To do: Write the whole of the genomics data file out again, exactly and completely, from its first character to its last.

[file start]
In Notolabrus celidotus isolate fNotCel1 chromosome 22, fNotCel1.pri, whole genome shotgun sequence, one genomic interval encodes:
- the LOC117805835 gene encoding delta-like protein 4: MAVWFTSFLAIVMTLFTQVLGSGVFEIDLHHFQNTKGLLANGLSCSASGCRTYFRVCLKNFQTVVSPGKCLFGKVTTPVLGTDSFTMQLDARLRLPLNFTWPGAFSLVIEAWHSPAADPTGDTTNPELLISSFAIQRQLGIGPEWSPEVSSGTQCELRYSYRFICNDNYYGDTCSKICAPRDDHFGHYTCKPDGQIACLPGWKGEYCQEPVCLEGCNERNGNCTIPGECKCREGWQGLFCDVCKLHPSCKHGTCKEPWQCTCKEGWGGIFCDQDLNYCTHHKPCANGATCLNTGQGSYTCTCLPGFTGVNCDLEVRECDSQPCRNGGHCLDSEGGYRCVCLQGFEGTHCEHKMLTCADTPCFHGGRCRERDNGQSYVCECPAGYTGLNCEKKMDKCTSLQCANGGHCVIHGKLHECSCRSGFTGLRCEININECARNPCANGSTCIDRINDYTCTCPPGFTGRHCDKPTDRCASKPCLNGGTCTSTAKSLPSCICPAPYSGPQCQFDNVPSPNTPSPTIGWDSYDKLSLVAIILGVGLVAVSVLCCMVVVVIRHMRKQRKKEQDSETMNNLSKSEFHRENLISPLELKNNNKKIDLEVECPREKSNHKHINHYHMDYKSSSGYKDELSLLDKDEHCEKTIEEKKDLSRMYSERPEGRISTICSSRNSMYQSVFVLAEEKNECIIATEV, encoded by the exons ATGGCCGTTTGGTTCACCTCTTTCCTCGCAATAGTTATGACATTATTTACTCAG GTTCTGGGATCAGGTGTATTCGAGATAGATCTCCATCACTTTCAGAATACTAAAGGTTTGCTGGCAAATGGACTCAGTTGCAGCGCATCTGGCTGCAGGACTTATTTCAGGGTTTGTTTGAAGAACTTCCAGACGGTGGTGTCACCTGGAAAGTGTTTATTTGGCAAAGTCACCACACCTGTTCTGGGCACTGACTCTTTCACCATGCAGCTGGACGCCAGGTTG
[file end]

In Notolabrus celidotus isolate fNotCel1 chromosome 22, fNotCel1.pri, whole genome shotgun sequence, one genomic interval encodes:
- the LOC117805835 gene encoding delta-like protein 4: MAVWFTSFLAIVMTLFTQVLGSGVFEIDLHHFQNTKGLLANGLSCSASGCRTYFRVCLKNFQTVVSPGKCLFGKVTTPVLGTDSFTMQLDARLRLPLNFTWPGAFSLVIEAWHSPAADPTGDTTNPELLISSFAIQRQLGIGPEWSPEVSSGTQCELRYSYRFICNDNYYGDTCSKICAPRDDHFGHYTCKPDGQIACLPGWKGEYCQEPVCLEGCNERNGNCTIPGECKCREGWQGLFCDVCKLHPSCKHGTCKEPWQCTCKEGWGGIFCDQDLNYCTHHKPCANGATCLNTGQGSYTCTCLPGFTGVNCDLEVRECDSQPCRNGGHCLDSEGGYRCVCLQGFEGTHCEHKMLTCADTPCFHGGRCRERDNGQSYVCECPAGYTGLNCEKKMDKCTSLQCANGGHCVIHGKLHECSCRSGFTGLRCEININECARNPCANGSTCIDRINDYTCTCPPGFTGRHCDKPTDRCASKPCLNGGTCTSTAKSLPSCICPAPYSGPQCQFDNVPSPNTPSPTIGWDSYDKLSLVAIILGVGLVAVSVLCCMVVVVIRHMRKQRKKEQDSETMNNLSKSEFHRENLISPLELKNNNKKIDLEVECPREKSNHKHINHYHMDYKSSSGYKDELSLLDKDEHCEKTIEEKKDLSRMYSERPEGRISTICSSRNSMYQSVFVLAEEKNECIIATEV, encoded by the exons ATGGCCGTTTGGTTCACCTCTTTCCTCGCAATAGTTATGACATTATTTACTCAG GTTCTGGGATCAGGTGTATTCGAGATAGATCTCCATCACTTTCAGAATACTAAAGGTTTGCTGGCAAATGGACTCAGTTGCAGCGCATCTGGCTGCAGGACTTATTTCAGGGTTTGTTTGAAGAACTTCCAGACGGTGGTGTCACCTGGAAAGTGTTTATTTGGCAAAGTCACCACACCTGTTCTGGGCACTGACTCTTTCACCATGCAGCTGGACGCCAGGTTG